Open access peer-reviewed chapter

Neurogenic Shock

Written By

Anna Volski and Daniel J. Ackerman

Submitted: 02 October 2018 Reviewed: 25 September 2019 Published: 30 October 2019

DOI: 10.5772/intechopen.89915

From the Edited Volume

Clinical Management of Shock - The Science and Art of Physiological Restoration

Edited by Stanislaw P. Stawicki and Mamta Swaroop

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Neurogenic shock is a state characterized by hypotension, bradycardia, and other evidence of autonomic dysfunction. The most common cause is acute spinal cord injury (SCI), which will be the subject of our focus. Because the typical autonomic reflexes may be either abolished or dysregulated, appropriate treatment requires an understanding of the neuroanatomic substrate for the change. In this chapter, we will explore the root cause for neurogenic shock, differentiating it from spinal shock, and discuss those patients at risk and generally accepted treatment paradigms. The timeframe for manifestation of neurogenic shock is variable and it can quickly progress to cause secondary injury or death, so appropriate monitoring requires a high level of suspicion and diligence.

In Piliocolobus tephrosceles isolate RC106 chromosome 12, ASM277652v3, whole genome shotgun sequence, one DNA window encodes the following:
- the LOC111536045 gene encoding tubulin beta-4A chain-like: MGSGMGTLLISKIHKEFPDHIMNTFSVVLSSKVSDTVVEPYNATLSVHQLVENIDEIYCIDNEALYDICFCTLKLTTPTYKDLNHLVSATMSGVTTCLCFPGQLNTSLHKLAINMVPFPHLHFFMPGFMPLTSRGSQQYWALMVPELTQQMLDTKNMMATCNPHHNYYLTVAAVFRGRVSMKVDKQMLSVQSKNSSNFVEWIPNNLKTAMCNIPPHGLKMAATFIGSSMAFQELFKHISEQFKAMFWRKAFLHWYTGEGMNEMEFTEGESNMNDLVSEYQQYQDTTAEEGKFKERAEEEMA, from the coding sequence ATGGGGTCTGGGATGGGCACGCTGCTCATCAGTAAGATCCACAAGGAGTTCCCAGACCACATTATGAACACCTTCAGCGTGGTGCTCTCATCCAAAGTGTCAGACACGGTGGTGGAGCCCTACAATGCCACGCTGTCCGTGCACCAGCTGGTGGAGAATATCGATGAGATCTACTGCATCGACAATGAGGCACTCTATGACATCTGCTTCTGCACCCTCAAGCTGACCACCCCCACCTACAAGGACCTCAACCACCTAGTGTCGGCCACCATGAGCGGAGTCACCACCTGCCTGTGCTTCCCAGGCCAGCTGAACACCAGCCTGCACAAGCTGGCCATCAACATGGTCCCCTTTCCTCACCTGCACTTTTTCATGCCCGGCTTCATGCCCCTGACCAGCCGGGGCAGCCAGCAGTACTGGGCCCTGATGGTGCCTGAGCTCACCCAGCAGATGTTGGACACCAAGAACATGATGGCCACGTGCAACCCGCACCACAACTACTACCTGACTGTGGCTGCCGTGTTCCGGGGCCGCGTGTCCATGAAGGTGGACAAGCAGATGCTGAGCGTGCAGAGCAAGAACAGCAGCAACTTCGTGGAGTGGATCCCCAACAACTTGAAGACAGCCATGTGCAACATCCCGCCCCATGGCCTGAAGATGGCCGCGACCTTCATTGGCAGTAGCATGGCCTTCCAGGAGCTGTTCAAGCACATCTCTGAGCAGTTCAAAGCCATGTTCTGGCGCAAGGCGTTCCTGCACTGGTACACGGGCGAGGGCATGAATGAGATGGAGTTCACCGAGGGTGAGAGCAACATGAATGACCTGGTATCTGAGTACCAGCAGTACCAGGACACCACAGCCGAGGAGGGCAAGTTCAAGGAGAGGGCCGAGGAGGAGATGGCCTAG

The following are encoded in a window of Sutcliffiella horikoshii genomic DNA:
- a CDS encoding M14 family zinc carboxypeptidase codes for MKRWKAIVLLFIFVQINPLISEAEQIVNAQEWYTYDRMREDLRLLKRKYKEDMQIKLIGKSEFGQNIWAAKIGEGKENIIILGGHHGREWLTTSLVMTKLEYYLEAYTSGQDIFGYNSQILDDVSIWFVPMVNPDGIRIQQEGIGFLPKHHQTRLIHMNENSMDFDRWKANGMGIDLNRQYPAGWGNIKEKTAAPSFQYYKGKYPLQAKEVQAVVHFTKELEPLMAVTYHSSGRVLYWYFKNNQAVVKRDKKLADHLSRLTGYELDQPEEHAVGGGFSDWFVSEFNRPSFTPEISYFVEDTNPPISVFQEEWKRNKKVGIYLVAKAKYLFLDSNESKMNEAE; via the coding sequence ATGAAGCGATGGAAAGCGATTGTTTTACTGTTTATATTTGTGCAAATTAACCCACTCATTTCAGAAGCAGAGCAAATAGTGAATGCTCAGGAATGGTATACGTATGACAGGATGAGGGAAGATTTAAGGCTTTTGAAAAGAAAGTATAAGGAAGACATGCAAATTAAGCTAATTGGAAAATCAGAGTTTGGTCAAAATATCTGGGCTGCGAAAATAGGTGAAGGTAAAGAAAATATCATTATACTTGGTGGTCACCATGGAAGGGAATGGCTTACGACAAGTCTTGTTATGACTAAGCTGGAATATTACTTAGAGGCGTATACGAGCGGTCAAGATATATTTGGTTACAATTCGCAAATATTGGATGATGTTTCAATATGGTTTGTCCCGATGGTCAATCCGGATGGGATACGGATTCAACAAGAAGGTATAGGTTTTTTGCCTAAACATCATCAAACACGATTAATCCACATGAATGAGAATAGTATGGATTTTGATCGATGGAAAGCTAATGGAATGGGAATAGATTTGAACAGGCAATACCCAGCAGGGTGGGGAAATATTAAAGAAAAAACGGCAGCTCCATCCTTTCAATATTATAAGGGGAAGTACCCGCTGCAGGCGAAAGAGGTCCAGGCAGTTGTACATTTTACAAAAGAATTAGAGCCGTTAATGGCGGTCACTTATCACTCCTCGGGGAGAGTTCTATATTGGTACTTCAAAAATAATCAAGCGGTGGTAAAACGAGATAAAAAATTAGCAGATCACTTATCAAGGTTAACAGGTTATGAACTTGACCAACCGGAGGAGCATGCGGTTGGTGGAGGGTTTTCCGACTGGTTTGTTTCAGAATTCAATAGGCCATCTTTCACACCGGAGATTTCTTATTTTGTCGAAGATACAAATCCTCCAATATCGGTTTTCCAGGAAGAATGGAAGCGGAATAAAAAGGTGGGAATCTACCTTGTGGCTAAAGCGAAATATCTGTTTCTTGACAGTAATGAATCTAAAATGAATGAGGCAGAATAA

• neurogenic
  • shock
  • hypotension
  • bradycardia
  • hypothermia
  • autonomic
  • sympathetic
  • vasomotor
  • dysreflexia
  • spinal cord

1. Introduction

Imagine that you are in the trauma bay receiving a patient with a suspected high spinal cord injury due to a motor vehicle crash. Emergency medical responders sign out to you that the blood pressure has been fine on the way in, 110/60 mmHg with a heart rate in the 60s. As you complete your primary survey and get the patient on to your monitors you find the pressure has plummeted to 80/50 but rather than tachycardia the patient’s heart rate is only 45. The rhythm is sinus bradycardia, the hemoglobin on your initial lab is 14.4 g/dl and there is no clear source of blood loss.

All too often neurogenic shock is an under-recognized but deadly cause of hypotension, bradycardia, and other complications related to spinal cord injury. In this chapter, we examine the definition, diagnosis, and treatment taking special care to differentiate it from spinal shock. We also briefly discuss autonomic dysreflexia and the role that neurogenic shock and autonomic dysreflexia can play in the rehabilitation setting.


2. Methods

Searches were conducted using the PubMed database for “neurogenic shock.” The Lewis Katz School of Medicine online textbook library was also referenced using the same search terms, as were hard copies of reference textbooks 10 and 11.


3. Background

3.1 History